Central African Republic

Amnesty International takes no position on issues of sovereignty or territorial disputes. Borders on this map are based on UN Geospatial data.
Back to Central African Republic

Central African Republic 2023

The right to freedom of expression was curtailed. Restrictions were imposed on freedom of peaceful assembly in the context of a new constitution. The security situation deteriorated with grave human rights violations and abuses committed by all parties to the armed conflict. Four people were brought before the Special Criminal Court for crimes under international law. Sexual and gender-based violence remained widespread. Around 2.4 million people were food insecure.


In January, the president declared that corruption must be curbed in view of dwindling state resources. In May, parliament adopted anti-corruption legislation.

In July a new constitution that could allow the president to run for a third mandate was approved by over 95% of voters in a referendum. The political opposition challenged the legality and fairness of the process.

Clashes between Coalition of Patriots for Change-affiliated armed groups and government forces, aided by their allies, continued. As of October, 504,992 people were internally displaced. The International Monetary Fund gave financial support as part of an overall USD 191 million aid plan to avert a humanitarian crisis.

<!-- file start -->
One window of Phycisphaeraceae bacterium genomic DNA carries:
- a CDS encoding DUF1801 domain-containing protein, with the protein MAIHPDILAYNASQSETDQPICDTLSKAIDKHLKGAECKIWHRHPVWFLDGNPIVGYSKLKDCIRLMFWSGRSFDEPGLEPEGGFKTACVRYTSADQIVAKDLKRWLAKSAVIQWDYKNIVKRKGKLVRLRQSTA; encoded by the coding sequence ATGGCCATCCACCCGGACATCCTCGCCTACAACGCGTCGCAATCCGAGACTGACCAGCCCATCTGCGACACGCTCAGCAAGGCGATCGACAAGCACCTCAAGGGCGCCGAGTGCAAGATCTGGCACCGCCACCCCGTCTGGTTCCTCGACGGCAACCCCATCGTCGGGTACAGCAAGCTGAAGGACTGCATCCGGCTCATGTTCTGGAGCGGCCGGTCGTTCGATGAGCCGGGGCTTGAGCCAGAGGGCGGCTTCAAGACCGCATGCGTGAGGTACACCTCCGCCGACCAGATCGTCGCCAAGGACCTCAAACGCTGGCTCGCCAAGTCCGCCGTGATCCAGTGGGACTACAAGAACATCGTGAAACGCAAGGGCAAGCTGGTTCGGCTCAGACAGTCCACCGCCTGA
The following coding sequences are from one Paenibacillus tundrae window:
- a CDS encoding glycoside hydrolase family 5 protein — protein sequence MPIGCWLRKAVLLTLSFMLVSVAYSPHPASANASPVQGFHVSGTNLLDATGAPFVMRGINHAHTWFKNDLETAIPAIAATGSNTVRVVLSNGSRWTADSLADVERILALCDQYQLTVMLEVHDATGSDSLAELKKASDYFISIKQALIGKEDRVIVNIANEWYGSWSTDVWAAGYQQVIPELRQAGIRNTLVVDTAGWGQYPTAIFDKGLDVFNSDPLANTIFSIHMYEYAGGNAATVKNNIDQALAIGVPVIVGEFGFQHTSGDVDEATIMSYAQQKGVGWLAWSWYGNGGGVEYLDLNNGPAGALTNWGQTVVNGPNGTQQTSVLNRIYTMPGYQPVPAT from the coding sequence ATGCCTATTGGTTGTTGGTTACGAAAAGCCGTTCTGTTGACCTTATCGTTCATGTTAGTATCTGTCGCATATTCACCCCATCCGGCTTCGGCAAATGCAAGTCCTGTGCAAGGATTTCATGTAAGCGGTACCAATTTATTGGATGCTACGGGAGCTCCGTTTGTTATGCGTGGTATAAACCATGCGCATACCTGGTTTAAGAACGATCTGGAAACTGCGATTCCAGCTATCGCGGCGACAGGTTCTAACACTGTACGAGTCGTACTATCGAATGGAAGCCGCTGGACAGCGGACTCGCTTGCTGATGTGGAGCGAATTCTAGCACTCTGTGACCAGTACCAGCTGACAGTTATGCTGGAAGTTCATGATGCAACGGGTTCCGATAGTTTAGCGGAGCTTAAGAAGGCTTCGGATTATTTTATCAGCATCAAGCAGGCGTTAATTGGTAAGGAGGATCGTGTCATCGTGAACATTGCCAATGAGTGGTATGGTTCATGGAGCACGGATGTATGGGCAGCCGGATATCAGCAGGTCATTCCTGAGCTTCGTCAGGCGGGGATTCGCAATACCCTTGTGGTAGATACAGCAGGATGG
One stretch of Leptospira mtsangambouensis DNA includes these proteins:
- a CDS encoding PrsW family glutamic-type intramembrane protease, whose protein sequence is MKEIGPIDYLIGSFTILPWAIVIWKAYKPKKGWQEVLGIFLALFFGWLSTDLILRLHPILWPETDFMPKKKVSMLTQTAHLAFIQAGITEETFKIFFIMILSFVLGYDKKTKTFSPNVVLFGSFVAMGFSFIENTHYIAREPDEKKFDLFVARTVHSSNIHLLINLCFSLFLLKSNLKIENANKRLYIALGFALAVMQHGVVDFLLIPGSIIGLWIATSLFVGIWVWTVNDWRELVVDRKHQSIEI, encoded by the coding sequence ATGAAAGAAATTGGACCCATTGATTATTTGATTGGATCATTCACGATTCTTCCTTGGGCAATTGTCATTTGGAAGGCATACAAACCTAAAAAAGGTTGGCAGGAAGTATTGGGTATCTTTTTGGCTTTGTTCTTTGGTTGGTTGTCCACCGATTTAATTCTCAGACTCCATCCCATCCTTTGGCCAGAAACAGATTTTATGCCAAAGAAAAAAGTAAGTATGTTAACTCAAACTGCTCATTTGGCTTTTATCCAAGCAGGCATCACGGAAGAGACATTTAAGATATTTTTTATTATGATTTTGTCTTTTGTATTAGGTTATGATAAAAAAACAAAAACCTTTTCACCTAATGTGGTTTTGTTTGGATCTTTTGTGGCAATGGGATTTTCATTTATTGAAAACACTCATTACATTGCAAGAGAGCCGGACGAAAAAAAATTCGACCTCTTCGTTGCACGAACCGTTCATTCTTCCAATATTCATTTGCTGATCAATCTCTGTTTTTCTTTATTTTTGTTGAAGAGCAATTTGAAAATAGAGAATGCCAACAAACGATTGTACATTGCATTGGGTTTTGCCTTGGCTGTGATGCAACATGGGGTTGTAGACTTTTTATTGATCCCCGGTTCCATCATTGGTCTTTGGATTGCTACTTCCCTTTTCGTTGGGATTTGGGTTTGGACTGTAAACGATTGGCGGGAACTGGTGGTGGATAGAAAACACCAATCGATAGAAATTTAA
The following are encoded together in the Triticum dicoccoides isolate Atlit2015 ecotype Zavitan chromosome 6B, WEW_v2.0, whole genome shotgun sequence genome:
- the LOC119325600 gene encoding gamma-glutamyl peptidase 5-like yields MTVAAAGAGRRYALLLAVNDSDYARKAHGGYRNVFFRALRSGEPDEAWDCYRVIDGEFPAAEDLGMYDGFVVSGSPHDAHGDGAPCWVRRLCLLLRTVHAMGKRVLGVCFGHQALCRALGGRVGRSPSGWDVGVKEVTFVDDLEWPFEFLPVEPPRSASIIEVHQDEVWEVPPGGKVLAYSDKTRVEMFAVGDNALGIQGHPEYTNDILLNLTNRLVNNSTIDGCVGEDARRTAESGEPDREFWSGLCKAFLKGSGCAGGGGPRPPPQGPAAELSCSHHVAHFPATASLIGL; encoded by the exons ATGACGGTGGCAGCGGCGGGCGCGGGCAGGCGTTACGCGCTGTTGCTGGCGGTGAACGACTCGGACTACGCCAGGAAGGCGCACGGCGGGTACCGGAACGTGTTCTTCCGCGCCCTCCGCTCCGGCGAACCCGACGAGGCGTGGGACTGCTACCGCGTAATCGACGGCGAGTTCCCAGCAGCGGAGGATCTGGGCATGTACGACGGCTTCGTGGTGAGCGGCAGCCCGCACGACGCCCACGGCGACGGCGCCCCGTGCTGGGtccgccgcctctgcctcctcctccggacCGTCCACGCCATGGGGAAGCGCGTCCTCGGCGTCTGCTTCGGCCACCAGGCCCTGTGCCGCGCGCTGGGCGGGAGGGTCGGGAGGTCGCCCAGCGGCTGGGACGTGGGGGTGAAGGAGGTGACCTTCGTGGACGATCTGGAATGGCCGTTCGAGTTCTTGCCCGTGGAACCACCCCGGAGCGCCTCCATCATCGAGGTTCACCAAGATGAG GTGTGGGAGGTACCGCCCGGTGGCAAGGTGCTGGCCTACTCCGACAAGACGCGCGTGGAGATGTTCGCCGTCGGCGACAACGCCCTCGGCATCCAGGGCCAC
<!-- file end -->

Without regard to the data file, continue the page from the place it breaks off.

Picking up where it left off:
Freedom of expression and assembly

In February, a journalist who wrote about corruption in the National Assembly fled the country while on parole, following threats from an unidentified source. He had been sentenced in 2022 to two years’ imprisonment and a hefty fine on charges of defaming the assembly’s first deputy chairman.

Another journalist was barred from parliament in March after he investigated alleged failures in the management of the assembly’s budget.

A third journalist was arrested and detained for six days in March, accused of working for a newspaper considered to be a dissident publication, and for which he no longer worked. In 2021, the government had blocked online access to the newspaper.